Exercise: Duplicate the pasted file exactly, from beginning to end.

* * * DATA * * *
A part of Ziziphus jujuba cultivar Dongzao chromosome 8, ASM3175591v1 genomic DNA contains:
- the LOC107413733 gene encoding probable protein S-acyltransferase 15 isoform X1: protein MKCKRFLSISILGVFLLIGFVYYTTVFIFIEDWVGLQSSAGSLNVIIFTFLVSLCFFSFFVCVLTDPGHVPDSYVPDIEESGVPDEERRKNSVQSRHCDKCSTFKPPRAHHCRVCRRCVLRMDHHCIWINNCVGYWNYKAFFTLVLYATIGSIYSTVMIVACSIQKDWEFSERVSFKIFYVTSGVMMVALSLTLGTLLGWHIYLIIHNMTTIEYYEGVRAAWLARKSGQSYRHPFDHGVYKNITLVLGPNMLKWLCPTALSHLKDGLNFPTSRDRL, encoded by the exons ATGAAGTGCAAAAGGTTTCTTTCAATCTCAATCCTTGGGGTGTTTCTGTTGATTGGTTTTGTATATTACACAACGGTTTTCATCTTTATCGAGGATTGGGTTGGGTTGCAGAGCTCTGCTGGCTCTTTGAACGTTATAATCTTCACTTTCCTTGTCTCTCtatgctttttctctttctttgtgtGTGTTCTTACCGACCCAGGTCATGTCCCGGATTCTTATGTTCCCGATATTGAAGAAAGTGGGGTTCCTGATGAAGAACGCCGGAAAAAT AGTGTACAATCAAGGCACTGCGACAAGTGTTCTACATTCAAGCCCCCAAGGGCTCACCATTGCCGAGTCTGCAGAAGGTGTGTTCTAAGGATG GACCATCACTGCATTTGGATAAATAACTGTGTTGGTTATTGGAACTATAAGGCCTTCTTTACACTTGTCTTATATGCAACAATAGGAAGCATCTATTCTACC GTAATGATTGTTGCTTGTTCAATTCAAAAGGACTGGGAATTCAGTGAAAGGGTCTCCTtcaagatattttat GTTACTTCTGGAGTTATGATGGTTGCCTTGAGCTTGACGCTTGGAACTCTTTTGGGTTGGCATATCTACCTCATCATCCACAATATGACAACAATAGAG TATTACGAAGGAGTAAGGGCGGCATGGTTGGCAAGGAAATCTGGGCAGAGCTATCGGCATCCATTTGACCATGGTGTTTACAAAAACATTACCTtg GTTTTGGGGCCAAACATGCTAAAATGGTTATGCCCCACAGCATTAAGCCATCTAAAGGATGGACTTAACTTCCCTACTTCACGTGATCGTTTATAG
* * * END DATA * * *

A part of Ziziphus jujuba cultivar Dongzao chromosome 8, ASM3175591v1 genomic DNA contains:
- the LOC107413733 gene encoding probable protein S-acyltransferase 15 isoform X1: protein MKCKRFLSISILGVFLLIGFVYYTTVFIFIEDWVGLQSSAGSLNVIIFTFLVSLCFFSFFVCVLTDPGHVPDSYVPDIEESGVPDEERRKNSVQSRHCDKCSTFKPPRAHHCRVCRRCVLRMDHHCIWINNCVGYWNYKAFFTLVLYATIGSIYSTVMIVACSIQKDWEFSERVSFKIFYVTSGVMMVALSLTLGTLLGWHIYLIIHNMTTIEYYEGVRAAWLARKSGQSYRHPFDHGVYKNITLVLGPNMLKWLCPTALSHLKDGLNFPTSRDRL, encoded by the exons ATGAAGTGCAAAAGGTTTCTTTCAATCTCAATCCTTGGGGTGTTTCTGTTGATTGGTTTTGTATATTACACAACGGTTTTCATCTTTATCGAGGATTGGGTTGGGTTGCAGAGCTCTGCTGGCTCTTTGAACGTTATAATCTTCACTTTCCTTGTCTCTCtatgctttttctctttctttgtgtGTGTTCTTACCGACCCAGGTCATGTCCCGGATTCTTATGTTCCCGATATTGAAGAAAGTGGGGTTCCTGATGAAGAACGCCGGAAAAAT AGTGTACAATCAAGGCACTGCGACAAGTGTTCTACATTCAAGCCCCCAAGGGCTCACCATTGCCGAGTCTGCAGAAGGTGTGTTCTAAGGATG GACCATCACTGCATTTGGATAAATAACTGTGTTGGTTATTGGAACTATAAGGCCTTCTTTACACTTGTCTTATATGCAACAATAGGAAGCATCTATTCTACC GTAATGATTGTTGCTTGTTCAATTCAAAAGGACTGGGAATTCAGTGAAAGGGTCTCCTtcaagatattttat GTTACTTCTGGAGTTATGATGGTTGCCTTGAGCTTGACGCTTGGAACTCTTTTGGGTTGGCATATCTACCTCATCATCCACAATATGACAACAATAGAG TATTACGAAGGAGTAAGGGCGGCATGGTTGGCAAGGAAATCTGGGCAGAGCTATCGGCATCCATTTGACCATGGTGTTTACAAAAACATTACCTtg GTTTTGGGGCCAAACATGCTAAAATGGTTATGCCCCACAGCATTAAGCCATCTAAAGGATGGACTTAACTTCCCTACTTCACGTGATCGTTTATAG